Published: Uncle Dave’s book


It was an honor to receive a signed copy of Uncle Dave’s book, A Degree of Success Through Curiosity. Uncle Dave’s book was basically a piece about the family origin (Sablan), his younger pre-war days; experience during the naval administration and the “hard days night” as a student in Guam in the mid-’50s. Immediately after high school, he started working as a clerk at a shipping firm run by Atkins Kroll Guam.

Elias P. Sablan was my grandpa, Felix Sablan, great grandpa, and Mariano DelRosario Sablan, great-great grandpa. Mariano was the first appointed governor of these isles during the Spanish era.

Grandpa Elias served three consecutive four-year terms as mayor of Saipan. His vision of closer U.S. ties came to fruition in what’s our relationship today with the federal government.

The name Sablan is Hebrew, meaning “to deal with issues…tolerant of others.” DelRosario is simply the rosary. I’m blessed! My great-great grandpa left behind a pedigree of leadership.

With a humble beginning, Uncle Dave never lost sight of his burning determination to succeed. He’s done banking, established AK here (then Microl Corp.) and led the building of the Saipan Beach Intercontinental Inn (now Fiesta Resort) and founded business and civic organizations like the Saipan Chamber of Commerce and the Saipan Rotary Club.

For his business acumen, this is one person who could have become a multi-millionaire had he decided to go it alone. But there’s that DNA we’ve picked up from Grandpa Elias P. Sablan, focusing on “service to others” so they too could see brighter tomorrows. He never ingratiates himself though highly successful in his attainment of pinnacles in his career in private industries.

He’s one person I can’t compensate for his generosity, grand sense of compassion and mindfulness. He was by my mom’s side when dad died in 1955. Even beyond his golden years I still enjoy his intellectual acuity and even more, his character or intellectual integrity. He’s a godsend and a uniquely blessed Chamolinian.

Uncle Dave was my beacon light for most of my high school years. He coached me in a speech competition during my freshman year. Won first place and repeated the same feat for the next two years coming out number one, three years in a row!

Si Yuus Maase, Uncle Dave!

Trust but verify
Whatever you do there’s a measure of confidence in your dealings with others. Though this may be the case it’s always good practice to “trust but verify.”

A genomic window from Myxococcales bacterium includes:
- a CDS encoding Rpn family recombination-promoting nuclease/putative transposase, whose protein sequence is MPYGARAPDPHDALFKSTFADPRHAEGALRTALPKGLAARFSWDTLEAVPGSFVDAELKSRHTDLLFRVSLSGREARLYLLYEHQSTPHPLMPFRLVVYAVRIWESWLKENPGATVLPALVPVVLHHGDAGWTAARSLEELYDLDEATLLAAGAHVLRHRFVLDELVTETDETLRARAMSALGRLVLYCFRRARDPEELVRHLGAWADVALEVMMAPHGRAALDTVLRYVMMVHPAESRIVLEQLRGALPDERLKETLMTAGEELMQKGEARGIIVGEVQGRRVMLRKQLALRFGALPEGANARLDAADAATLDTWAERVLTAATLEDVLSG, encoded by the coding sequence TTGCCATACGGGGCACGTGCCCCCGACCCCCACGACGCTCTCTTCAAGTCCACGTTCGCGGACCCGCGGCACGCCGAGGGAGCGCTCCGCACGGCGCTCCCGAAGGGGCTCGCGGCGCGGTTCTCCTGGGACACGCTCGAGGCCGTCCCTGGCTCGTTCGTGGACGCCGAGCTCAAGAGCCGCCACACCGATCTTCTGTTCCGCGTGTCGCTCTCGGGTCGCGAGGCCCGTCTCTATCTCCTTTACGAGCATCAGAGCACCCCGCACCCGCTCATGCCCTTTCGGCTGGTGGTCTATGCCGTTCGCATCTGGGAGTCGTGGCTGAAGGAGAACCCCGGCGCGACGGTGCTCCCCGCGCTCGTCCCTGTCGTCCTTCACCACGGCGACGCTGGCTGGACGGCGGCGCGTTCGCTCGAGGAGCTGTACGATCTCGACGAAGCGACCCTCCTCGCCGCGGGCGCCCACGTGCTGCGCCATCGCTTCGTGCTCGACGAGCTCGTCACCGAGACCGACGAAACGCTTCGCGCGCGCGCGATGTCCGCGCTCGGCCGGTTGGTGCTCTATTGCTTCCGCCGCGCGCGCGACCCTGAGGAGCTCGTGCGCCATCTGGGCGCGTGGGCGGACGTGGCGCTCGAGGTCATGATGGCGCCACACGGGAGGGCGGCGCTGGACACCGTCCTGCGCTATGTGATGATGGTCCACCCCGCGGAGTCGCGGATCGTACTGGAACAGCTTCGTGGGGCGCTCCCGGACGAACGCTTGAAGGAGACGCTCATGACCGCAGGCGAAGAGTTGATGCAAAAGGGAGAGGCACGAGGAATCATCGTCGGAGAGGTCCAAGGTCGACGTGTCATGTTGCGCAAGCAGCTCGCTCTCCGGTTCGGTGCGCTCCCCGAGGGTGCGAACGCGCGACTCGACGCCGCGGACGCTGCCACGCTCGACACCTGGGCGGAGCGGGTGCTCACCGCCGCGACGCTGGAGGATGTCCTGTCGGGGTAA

For instance, last week I wrote about CHC’s need for a financial bailout. Legislators must not rush to judgment. It’s your responsibility to figure out the beast or lead, not pander.

Did CHC submit a balanced budget to the Legislature in the last three fiscal years? Approved or otherwise, was the planned expenditure followed as a matter of accountability following the fiscal blueprint? Now, if the answer is in the affirmative, then how come the hospital is bankrupt?

If the CEO did her own fiscal somersault, what areas were violated (in her balanced budget submission) and by how much? I raise this query based on word of salary promotions rendered to “some” hospital staff while skipping others. If this was ransom to buy loyalty it may have worked.

However, the fiscal somersaulting isn’t an accomplishment but a half-inclusive policy decision. It’s the obvious perversion of fairness against non-recipients who may be victims of salary stagnancy for years. An across-the-board increase would have settled the score peacefully from the outset where everybody’s a happy camper.

A balanced budgetary blueprint doesn’t necessarily leave much room for politicking lest such hasty decision means sacrificing critical programs in the process. For instance, doctors and nurses have learned to work under familiar theme of “no supplies.” This piqued my interest—specifically what supplies aren’t available in the ER, ICU, pediatrics and the regular floor?

You see, the power of the purse rests with the Legislature, not department or agency heads. DPL’s budget is the only constitutionally protected submission from legislative disposition. Everybody else must follow the approved blueprint. Additional funds must undergo supplemental budgetary request and approval.

Unfortunately, CHC is under fiscal life support system now. It can’t even meet its utility bill. Such being the case, it is into deficit spending while pinned down with more debts than its annual revenue collection or funds from upstairs.

More the reason why the board must be given oversight authority so there’s consistent review and evaluation of the CEO’s performance. The goal is the enhancement of services. Let’s end spouting one thing while doing the exact opposite. Accountability is imperative! After all, it’s our tax dollars!

John S. Del Rosario Jr. | Contributing Author
John DelRosario Jr. is a former publisher of the Saipan Tribune and a former secretary of the Department of Public Lands.

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